"We are the University of the Yellowstone," he said. "All these people in the field (with MSU connections) are very highly regarded scientists."
The result is "Knowing Yellowstone: Science in America's First National Park," published this summer by Taylor Trade Books. Johnson edited the book, which includes 10 chapters written by scientists working in the park. Many of them are members of MSU's faculty, including: Andy Hansen (ecology), Cathy Whitlock (Earth sciences), Scott Creel (ecology), Bruce Maxwell (Land Resources and Environmental Sciences), Mark Young (Plant Sciences and Plant Pathology), Chuck Schwartz, Paul Cross and Mike Ebinger (Northern Rocky Mountain Science Center at MSU), Alexander Zale (ecology), Lisa Rew (Land Resources and Environmental Sciences), Jennifer Fulton (microbiology) and Elizabeth Shanahan (political science).
"I've been thinking about (a book) for a while," said Johnson. "What would it look like so that it would be useful to visitors and faculty?"
He said he contacted his colleagues about the project and all were enthusiastic. Everyone he contacted was interested in contributing a chapter. The resulting chapters range in topic from understanding grizzly bears to elk and fishery science, from heat-loving microbes to the role of policy in the park's history. Johnson believes it is fascinating reading.
The book's forward was co-written by John Peters of MSU's Thermal Biology Institute and John Varley of the Big Sky Institute, also based at MSU.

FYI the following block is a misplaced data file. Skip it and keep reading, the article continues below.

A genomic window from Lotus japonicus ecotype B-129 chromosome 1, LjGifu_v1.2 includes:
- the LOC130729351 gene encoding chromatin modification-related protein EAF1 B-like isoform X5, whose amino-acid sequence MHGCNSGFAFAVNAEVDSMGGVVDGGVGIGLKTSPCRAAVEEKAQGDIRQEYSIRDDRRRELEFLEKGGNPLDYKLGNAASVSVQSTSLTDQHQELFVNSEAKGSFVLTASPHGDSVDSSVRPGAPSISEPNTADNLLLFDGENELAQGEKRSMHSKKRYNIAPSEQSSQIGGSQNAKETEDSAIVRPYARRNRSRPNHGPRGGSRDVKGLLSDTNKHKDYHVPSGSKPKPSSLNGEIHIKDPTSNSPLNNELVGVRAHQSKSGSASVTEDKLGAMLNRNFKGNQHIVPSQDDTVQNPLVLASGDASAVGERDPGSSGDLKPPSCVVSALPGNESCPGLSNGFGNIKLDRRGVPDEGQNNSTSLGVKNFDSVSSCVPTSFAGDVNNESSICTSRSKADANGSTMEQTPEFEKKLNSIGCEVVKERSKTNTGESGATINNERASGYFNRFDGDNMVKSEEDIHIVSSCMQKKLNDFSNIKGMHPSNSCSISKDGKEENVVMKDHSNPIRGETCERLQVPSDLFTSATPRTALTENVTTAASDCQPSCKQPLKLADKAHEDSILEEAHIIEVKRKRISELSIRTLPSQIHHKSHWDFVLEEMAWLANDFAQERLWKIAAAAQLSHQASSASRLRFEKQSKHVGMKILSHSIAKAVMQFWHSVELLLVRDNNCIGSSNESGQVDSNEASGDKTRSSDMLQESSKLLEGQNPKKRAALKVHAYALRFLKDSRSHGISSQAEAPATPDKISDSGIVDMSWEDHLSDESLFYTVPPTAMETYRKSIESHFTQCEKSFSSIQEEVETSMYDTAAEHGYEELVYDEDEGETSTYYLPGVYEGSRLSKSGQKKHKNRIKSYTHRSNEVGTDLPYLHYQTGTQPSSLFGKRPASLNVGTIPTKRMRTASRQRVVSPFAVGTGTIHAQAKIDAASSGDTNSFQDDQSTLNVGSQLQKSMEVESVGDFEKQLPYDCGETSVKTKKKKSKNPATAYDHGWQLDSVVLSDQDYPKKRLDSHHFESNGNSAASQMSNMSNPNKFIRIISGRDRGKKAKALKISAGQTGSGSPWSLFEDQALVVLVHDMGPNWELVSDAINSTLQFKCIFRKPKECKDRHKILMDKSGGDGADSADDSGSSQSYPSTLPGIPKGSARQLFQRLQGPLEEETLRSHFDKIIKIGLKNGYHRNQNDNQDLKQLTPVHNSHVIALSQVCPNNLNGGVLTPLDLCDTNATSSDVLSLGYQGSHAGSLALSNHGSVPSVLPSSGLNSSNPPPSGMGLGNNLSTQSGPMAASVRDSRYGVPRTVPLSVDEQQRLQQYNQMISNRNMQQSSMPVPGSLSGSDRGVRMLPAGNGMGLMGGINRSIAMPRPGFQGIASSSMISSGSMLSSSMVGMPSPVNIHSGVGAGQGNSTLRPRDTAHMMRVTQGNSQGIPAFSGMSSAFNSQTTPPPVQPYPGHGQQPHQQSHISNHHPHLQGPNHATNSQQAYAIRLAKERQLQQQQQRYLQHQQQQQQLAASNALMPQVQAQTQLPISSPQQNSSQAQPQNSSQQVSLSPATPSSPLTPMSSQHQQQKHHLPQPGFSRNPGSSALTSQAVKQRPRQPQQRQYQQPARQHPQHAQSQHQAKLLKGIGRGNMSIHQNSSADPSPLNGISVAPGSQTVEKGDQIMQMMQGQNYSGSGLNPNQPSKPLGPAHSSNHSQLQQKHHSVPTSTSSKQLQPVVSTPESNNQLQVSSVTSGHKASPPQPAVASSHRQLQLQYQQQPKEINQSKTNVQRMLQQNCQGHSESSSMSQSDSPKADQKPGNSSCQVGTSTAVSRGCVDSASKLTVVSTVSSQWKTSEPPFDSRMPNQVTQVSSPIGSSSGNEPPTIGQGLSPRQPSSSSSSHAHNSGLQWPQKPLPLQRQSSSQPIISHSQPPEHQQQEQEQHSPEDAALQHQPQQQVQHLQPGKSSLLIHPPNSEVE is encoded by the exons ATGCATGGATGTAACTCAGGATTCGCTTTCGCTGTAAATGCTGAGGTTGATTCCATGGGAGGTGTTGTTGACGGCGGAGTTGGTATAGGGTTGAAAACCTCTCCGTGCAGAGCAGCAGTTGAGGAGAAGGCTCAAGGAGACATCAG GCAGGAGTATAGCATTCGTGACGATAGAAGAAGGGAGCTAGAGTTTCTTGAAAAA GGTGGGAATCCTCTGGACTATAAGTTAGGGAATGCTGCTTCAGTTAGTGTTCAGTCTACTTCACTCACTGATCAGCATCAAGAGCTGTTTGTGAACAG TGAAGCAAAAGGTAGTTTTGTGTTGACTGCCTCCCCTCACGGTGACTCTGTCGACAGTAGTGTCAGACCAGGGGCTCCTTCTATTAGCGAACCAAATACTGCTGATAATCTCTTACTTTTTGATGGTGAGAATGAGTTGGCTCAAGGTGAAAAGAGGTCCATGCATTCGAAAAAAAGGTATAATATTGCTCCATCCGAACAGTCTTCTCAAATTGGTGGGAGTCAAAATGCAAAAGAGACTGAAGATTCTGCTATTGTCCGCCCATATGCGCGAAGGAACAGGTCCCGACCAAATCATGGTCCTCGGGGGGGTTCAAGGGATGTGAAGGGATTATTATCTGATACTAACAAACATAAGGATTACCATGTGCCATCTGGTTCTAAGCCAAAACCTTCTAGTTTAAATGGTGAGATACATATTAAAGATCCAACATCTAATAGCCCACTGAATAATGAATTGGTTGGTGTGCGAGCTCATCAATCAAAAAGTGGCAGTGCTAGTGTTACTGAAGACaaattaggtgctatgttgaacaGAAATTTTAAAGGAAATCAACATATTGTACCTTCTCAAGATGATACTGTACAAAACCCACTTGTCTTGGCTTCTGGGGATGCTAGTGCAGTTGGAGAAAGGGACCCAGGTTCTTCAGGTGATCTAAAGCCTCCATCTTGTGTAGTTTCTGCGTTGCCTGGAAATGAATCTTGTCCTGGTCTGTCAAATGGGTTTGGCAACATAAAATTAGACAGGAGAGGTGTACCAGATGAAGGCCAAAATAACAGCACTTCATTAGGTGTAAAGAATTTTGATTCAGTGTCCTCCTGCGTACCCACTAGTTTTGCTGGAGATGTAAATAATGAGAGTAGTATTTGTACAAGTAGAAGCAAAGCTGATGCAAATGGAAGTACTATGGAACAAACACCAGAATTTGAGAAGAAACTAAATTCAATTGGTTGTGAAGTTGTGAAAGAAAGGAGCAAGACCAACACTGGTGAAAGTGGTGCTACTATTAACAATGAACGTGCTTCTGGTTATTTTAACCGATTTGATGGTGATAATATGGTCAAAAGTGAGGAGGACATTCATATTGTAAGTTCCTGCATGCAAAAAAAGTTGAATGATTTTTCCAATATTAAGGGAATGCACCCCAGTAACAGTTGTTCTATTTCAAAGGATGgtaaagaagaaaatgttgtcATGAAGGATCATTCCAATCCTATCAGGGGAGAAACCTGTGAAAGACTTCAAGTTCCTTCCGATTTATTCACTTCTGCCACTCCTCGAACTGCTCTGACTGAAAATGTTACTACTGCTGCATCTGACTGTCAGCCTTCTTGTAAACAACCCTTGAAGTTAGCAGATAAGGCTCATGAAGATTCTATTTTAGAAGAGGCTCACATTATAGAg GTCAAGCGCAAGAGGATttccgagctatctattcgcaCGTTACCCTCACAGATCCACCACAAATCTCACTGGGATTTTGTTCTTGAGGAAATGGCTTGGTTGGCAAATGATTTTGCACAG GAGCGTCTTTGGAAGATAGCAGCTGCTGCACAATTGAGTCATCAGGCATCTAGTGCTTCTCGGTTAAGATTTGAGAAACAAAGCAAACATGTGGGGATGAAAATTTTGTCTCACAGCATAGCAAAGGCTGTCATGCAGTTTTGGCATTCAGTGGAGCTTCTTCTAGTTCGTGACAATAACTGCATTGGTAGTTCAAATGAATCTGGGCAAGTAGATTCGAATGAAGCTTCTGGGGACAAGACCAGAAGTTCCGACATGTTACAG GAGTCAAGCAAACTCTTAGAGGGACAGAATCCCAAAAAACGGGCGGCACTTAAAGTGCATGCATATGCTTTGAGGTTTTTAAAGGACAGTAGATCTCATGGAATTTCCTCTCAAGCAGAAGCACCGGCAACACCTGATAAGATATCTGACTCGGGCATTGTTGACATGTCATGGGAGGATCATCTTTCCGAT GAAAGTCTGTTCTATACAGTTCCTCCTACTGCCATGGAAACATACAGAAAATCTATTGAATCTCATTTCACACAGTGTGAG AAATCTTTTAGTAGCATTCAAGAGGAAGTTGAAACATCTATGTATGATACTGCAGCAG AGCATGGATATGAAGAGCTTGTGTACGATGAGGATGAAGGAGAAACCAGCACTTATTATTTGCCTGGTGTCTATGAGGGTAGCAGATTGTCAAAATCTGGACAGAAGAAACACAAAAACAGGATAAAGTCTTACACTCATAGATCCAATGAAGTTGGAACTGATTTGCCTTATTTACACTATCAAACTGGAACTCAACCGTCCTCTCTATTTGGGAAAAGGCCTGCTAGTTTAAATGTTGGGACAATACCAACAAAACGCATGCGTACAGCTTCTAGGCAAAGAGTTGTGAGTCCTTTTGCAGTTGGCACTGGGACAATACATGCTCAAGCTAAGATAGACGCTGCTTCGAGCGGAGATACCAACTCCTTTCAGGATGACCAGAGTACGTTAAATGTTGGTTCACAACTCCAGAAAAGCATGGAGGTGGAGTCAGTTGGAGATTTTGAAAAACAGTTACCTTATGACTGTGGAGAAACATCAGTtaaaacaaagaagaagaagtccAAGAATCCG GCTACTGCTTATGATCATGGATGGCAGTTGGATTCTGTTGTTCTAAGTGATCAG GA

"Montana State University has factored strongly in the makeup of Yellowstone-centric research across all disciplines of science," they wrote. "The close proximity of the Park to MSU's home in Bozeman attracts world-class investigators to join our faculty and the renowned centers of excellence that have been established."
Johnson concurred in his introduction to the book. "All of the researchers in these chapters share a passion for a part of the world unique in its geography and natural history," he said.
Johnson shares that passion for geography and science of the area. He has two undergraduate degrees from Idaho State University -- one in political science and one in ecology. His own research projects have involved ecology, agriculture and business. In fact, he said that he has worked collaboratively and helped write grants with nearly every college on campus. His work on researching tourism, a collaboration with faculty in the College of Business, impacted the book. He believes that contemporary tourists want more of a visit to the park than bringing home a stuffed bear. They are influenced by the growing interest in ecotourism, and they are curious about science of Yellowstone's environment.
Johnson said that he found many topics of the book intriguing, but was also taken by surprise when he saw that nearly every chapter dealt with climate change in one way or another.
"I specifically didn't put a climate change chapter in the book because that wasn't the intent," Johnson said. "It's just that the topics that the researchers are looking at have been heavily influenced by climate."
Johnson's future plans are to build on the work found in the book, and he would like to write another book or two on science in the park.
"These are the kinds of topics visitors to the park want to know more about," Johnson said.
"Knowing Yellowstone" is available in Yellowstone National Park. It is also available in bookstores in Bozeman and the Greater Yellowstone region.
Jerry Johnson (406) 994-5164, email@example.com